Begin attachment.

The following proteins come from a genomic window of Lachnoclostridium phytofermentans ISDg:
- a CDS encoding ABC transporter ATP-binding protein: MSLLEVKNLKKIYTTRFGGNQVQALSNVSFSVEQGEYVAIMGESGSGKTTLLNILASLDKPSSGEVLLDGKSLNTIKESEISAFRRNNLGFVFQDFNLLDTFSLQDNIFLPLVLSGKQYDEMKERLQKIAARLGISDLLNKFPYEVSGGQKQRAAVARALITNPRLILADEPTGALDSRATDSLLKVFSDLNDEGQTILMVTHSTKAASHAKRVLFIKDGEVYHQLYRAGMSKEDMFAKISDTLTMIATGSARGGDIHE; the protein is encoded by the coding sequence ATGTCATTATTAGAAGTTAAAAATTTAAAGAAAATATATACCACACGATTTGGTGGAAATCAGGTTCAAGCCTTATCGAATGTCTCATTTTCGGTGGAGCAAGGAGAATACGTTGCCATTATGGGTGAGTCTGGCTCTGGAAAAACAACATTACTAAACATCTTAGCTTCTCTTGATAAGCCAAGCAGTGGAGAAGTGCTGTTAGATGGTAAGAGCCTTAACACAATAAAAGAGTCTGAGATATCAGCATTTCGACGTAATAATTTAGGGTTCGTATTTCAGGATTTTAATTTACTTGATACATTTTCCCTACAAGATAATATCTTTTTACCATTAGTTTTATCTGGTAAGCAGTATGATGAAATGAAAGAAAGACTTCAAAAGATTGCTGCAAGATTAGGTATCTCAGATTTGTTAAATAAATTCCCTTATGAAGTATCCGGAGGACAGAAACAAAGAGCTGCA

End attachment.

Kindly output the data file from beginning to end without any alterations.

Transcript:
The following proteins come from a genomic window of Lachnoclostridium phytofermentans ISDg:
- a CDS encoding ABC transporter ATP-binding protein: MSLLEVKNLKKIYTTRFGGNQVQALSNVSFSVEQGEYVAIMGESGSGKTTLLNILASLDKPSSGEVLLDGKSLNTIKESEISAFRRNNLGFVFQDFNLLDTFSLQDNIFLPLVLSGKQYDEMKERLQKIAARLGISDLLNKFPYEVSGGQKQRAAVARALITNPRLILADEPTGALDSRATDSLLKVFSDLNDEGQTILMVTHSTKAASHAKRVLFIKDGEVYHQLYRAGMSKEDMFAKISDTLTMIATGSARGGDIHE; the protein is encoded by the coding sequence ATGTCATTATTAGAAGTTAAAAATTTAAAGAAAATATATACCACACGATTTGGTGGAAATCAGGTTCAAGCCTTATCGAATGTCTCATTTTCGGTGGAGCAAGGAGAATACGTTGCCATTATGGGTGAGTCTGGCTCTGGAAAAACAACATTACTAAACATCTTAGCTTCTCTTGATAAGCCAAGCAGTGGAGAAGTGCTGTTAGATGGTAAGAGCCTTAACACAATAAAAGAGTCTGAGATATCAGCATTTCGACGTAATAATTTAGGGTTCGTATTTCAGGATTTTAATTTACTTGATACATTTTCCCTACAAGATAATATCTTTTTACCATTAGTTTTATCTGGTAAGCAGTATGATGAAATGAAAGAAAGACTTCAAAAGATTGCTGCAAGATTAGGTATCTCAGATTTGTTAAATAAATTCCCTTATGAAGTATCCGGAGGACAGAAACAAAGAGCTGCA